North Carolina Sea Grant
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News Releases

October 23, 2019 | Katie Mosher

FOR IMMEDIATE RELEASE

Contact: Katie Mosher, 919-515-9069, kmosher@ncsu.edu

Rural communities already have seen the havoc that hurricane flooding can bring when septic systems overflow into nearby land and waters. A new research project funded by the National Oceanic and Atmospheric Administration will look at potential longer-term impacts of climate change for onsite wastewater treatment systems in the Carolinas.

“Ultimately we want to help coastal communities prioritize climate adaptation investments,” explains Jane Harrison, North Carolina Sea Grant’s coastal economist, who will lead the study.

The mulitcampus and interdisciplinary team also includes Charles Humphrey and Michael O’Driscoll of East Carolina University; Eric Edwards and Jared Bowden of North Carolina State University; and Katie Hill of the University of Georgia.

The funding is from the NOAA Climate Program Office Sectoral Applications Research Program (SARP) and the Coastal and Ocean Climate Applications (COCA) program.

“The cost of extreme weather and climate events is escalating, driving Americans to increasingly turn to NOAA for actionable climate information,” said Wayne Higgins, director of NOAA’s Climate Program Office. “With these new awards, we’re advancing the foundational climate and decision science needed to better understand and predict our changing climate and its impacts. These activities will help put critical authoritative information into the hands of people who need it to better plan and respond.”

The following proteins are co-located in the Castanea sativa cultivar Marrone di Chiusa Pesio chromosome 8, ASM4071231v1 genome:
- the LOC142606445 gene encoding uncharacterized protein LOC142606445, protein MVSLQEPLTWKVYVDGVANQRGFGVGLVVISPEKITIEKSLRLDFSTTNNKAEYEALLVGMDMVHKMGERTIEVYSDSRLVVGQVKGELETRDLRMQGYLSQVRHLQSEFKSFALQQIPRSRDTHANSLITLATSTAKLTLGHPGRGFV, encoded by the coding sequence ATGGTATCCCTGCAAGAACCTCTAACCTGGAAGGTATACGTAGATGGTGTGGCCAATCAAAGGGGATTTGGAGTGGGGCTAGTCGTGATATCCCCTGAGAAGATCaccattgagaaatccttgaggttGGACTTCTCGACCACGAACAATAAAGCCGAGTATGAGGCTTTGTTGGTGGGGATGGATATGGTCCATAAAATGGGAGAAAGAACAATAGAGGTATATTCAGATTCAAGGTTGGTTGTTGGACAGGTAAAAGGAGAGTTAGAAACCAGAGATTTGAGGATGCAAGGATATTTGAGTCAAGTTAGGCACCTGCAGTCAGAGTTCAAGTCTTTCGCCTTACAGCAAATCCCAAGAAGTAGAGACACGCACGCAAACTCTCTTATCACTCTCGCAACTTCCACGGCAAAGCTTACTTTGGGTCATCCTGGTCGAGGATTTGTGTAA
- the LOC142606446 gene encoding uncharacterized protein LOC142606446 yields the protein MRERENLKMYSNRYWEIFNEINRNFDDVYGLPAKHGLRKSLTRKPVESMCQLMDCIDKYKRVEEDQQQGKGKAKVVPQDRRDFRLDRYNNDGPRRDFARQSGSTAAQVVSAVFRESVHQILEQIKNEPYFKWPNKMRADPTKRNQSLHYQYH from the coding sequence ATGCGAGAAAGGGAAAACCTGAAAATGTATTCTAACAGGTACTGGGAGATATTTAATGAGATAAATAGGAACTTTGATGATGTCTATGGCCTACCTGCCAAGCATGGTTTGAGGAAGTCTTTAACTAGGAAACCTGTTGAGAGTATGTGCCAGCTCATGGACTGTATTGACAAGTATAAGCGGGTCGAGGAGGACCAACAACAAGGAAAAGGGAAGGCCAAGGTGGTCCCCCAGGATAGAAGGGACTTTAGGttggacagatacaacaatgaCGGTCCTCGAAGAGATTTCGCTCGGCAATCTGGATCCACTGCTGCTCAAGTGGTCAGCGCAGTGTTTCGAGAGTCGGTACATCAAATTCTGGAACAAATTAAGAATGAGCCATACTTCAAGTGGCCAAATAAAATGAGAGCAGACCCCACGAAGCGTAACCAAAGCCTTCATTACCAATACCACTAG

Wastewater infrastructure is designed to provide safe and efficient treatment of sewage to protect human health and the environment. Earlier research has shown that climate change threatens the effectiveness of these systems in coastal communities.

“High-tide flooding and extreme precipitation events, as well as sea level rise can bring immediate and long-term losses of system functionality,” says Charles Humphrey.

“If septic systems and other onsite technologies fail to process contaminants, results may include human illness, ecosystem damage, and ultimately the un-livability of communities that depend on them,” Humphrey explains.

The team will evaluate multiple onsite wastewater technologies under various climate conditions. The sites will be in the coastal Carolinas in partnership with the Town of Nags Head, N.C. and City of Folly Beach, S.C. already experiencing infrastructure threats due to climate change.

“Septic system vulnerability is one of the largest adaptation challenges we will face,” says Spencer Wetmore, city administrator for Folly Beach. “The City currently does not have a good understanding of when and how the current systems may become compromised, what steps we can take to mitigate the risks, and what options exist if systems are no longer functioning.”

The study will focus on three pollutants: fecal bacteria, phosphorus and nitrogen.

“The effort builds on existing understanding of decentralized wastewater infrastructure functionality by wastewater facility operators, private septic experts, and coastal community decision makers,” Harrison explains.

Interviews of such experts will enhance the economic analysis of potential adaptation measures. Also, legal analysis will identify alternative wastewater technology regulatory barriers and solutions.

“The team will develop protocols that coastal decision makers and adaptation professionals can use to plan and prepare for climate change with regards to decentralized wastewater infrastructure,” Harrison notes, citing the potential for adapting or relocating existing systems.

About North Carolina Sea Grant: NCSeaGrant.org

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